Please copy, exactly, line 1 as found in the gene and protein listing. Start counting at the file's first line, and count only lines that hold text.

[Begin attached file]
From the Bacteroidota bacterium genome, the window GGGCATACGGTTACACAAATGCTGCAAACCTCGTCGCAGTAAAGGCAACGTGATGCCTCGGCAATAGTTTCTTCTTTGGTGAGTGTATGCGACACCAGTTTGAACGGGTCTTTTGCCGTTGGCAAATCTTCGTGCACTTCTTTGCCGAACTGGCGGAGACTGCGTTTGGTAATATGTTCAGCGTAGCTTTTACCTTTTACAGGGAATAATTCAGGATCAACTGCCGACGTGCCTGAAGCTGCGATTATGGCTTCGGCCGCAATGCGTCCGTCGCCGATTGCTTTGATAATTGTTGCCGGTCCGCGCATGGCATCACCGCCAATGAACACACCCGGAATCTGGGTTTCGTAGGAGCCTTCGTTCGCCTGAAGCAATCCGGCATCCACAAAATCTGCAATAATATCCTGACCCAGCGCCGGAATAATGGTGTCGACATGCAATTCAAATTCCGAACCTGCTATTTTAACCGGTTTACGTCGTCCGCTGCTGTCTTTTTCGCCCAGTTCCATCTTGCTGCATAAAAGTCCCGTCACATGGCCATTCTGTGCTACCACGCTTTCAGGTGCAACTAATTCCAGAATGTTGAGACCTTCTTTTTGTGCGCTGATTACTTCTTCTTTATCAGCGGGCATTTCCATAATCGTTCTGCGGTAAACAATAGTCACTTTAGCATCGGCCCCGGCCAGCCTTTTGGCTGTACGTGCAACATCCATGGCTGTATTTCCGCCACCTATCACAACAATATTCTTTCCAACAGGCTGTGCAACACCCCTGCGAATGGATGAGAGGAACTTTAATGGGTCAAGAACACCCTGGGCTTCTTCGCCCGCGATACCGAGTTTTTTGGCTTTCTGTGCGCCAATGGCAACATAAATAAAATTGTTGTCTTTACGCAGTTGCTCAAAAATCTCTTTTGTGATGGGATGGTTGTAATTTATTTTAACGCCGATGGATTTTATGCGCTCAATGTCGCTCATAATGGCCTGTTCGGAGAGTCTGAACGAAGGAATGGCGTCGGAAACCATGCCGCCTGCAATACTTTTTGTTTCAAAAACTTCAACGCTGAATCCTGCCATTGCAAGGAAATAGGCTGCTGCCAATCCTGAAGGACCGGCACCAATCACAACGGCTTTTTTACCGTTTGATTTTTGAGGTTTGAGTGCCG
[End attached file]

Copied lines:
From the Bacteroidota bacterium genome, the window GGGCATACGGTTACACAAATGCTGCAAACCTCGTCGCAGTAAAGGCAACGTGATGCCTCGGCAATAGTTTCTTCTTTGGTGAGTGTATGCGACACCAGTTTGAACGGGTCTTTTGCCGTTGGCAAATCTTCGTGCACTTCTTTGCCGAACTGGCGGAGACTGCGTTTGGTAATATGTTCAGCGTAGCTTTTACCTTTTACAGGGAATAATTCAGGATCAACTGCCGACGTGCCTGAAGCTGCGATTATGGCTTCGGCCGCAATGCGTCCGTCGCCGATTGCTTTGATAATTGTTGCCGGTCCGCGCATGGCATCACCGCCAATGAACACACCCGGAATCTGGGTTTCGTAGGAGCCTTCGTTCGCCTGAAGCAATCCGGCATCCACAAAATCTGCAATAATATCCTGACCCAGCGCCGGAATAATGGTGTCGACATGCAATTCAAATTCCGAACCTGCTATTTTAACCGGTTTACGTCGTCCGCTGCTGTCTTTTTCGCCCAGTTCCATCTTGCTGCATAAAAGTCCCGTCACATGGCCATTCTGTGCTACCACGCTTTCAGGTGCAACTAATTCCAGAATGTTGAGACCTTCTTTTTGTGCGCTGATTACTTCTTCTTTATCAGCGGGCATTTCCATAATCGTTCTGCGGTAAACAATAGTCACTTTAGCATCGGCCCCGGCCAGCCTTTTGGCTGTACGTGCAACATCCATGGCTGTATTTCCGCCACCTATCACAACAATATTCTTTCCAACAGGCTGTGCAACACCCCTGCGAATGGATGAGAGGAACTTTAATGGGTCAAGAACACCCTGGGCTTCTTCGCCCGCGATACCGAGTTTTTTGGCTTTCTGTGCGCCAATGGCAACATAAATAAAATTGTTGTCTTTACGCAGTTGCTCAAAAATCTCTTTTGTGATGGGATGGTTGTAATTTATTTTAACGCCGATGGATTTTATGCGCTCAATGTCGCTCATAATGGCCTGTTCGGAGAGTCTGAACGAAGGAATGGCGTCGGAAACCATGCCGCCTGCAATACTTTTTGTTTCAAAAACTTCAACGCTGAATCCTGCCATTGCAAGGAAATAGGCTGCTGCCAATCCTGAAGGACCGGCACCAATCACAACGGCTTTTTTACCGTTTGATTTTTGAGGTTTGAGTGCCG